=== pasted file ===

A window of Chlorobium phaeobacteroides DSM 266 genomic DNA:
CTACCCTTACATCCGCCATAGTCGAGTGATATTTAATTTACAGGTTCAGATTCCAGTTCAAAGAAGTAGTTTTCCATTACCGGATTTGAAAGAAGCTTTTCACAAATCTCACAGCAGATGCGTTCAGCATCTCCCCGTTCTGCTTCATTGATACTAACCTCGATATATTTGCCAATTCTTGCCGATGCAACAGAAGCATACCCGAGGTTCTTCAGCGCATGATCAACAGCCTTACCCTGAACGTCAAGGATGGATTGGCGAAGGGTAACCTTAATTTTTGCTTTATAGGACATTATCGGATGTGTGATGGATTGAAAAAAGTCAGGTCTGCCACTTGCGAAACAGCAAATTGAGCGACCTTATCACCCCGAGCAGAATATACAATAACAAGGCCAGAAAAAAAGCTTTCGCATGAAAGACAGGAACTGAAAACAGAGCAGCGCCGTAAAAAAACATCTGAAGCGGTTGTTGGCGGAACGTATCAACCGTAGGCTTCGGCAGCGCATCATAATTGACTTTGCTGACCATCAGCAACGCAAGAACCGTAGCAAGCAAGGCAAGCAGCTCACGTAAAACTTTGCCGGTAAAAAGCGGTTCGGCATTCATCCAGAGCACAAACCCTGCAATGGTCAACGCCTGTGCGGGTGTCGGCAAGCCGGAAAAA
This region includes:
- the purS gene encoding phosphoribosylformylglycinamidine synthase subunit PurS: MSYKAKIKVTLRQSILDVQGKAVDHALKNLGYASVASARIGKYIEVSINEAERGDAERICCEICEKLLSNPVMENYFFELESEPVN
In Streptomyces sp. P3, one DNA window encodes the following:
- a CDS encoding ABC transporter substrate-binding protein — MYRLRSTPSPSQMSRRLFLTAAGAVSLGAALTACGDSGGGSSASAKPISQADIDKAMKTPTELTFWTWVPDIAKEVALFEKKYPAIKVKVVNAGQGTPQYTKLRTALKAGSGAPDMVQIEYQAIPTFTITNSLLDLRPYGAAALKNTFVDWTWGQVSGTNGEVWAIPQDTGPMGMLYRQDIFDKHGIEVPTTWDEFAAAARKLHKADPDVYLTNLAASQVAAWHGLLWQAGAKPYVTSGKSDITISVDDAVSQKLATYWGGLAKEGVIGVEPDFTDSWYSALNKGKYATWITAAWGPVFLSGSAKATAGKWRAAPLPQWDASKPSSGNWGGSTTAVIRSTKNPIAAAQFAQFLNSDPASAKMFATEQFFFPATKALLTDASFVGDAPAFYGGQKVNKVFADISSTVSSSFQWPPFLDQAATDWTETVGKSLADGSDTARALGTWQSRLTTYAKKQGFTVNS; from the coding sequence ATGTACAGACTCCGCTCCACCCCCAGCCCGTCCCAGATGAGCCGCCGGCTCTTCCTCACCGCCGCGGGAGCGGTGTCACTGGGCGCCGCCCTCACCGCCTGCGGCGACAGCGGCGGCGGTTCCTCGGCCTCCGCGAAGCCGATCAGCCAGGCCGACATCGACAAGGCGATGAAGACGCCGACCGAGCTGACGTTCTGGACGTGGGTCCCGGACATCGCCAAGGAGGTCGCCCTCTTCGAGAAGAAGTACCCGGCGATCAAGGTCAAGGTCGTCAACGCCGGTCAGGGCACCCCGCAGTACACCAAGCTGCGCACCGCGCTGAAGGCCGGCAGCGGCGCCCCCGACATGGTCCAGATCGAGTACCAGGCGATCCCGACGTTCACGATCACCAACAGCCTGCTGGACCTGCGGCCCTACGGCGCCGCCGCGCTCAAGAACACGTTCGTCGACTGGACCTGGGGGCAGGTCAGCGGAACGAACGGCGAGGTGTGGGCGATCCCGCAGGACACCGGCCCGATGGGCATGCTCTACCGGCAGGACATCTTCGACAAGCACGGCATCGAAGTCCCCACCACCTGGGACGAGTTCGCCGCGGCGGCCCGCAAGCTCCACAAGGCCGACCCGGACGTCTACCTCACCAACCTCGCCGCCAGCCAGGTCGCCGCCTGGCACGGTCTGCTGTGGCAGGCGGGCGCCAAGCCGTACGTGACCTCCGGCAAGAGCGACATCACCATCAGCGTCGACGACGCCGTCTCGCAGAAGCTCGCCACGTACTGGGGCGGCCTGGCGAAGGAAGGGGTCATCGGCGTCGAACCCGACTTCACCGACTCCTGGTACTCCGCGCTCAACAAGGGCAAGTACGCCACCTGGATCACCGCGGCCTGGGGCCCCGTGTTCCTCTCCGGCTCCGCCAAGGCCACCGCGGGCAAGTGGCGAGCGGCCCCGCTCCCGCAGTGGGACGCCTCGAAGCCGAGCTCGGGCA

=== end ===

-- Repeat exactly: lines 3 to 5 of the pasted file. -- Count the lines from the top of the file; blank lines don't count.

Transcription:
This region includes:
- the purS gene encoding phosphoribosylformylglycinamidine synthase subunit PurS: MSYKAKIKVTLRQSILDVQGKAVDHALKNLGYASVASARIGKYIEVSINEAERGDAERICCEICEKLLSNPVMENYFFELESEPVN
In Streptomyces sp. P3, one DNA window encodes the following: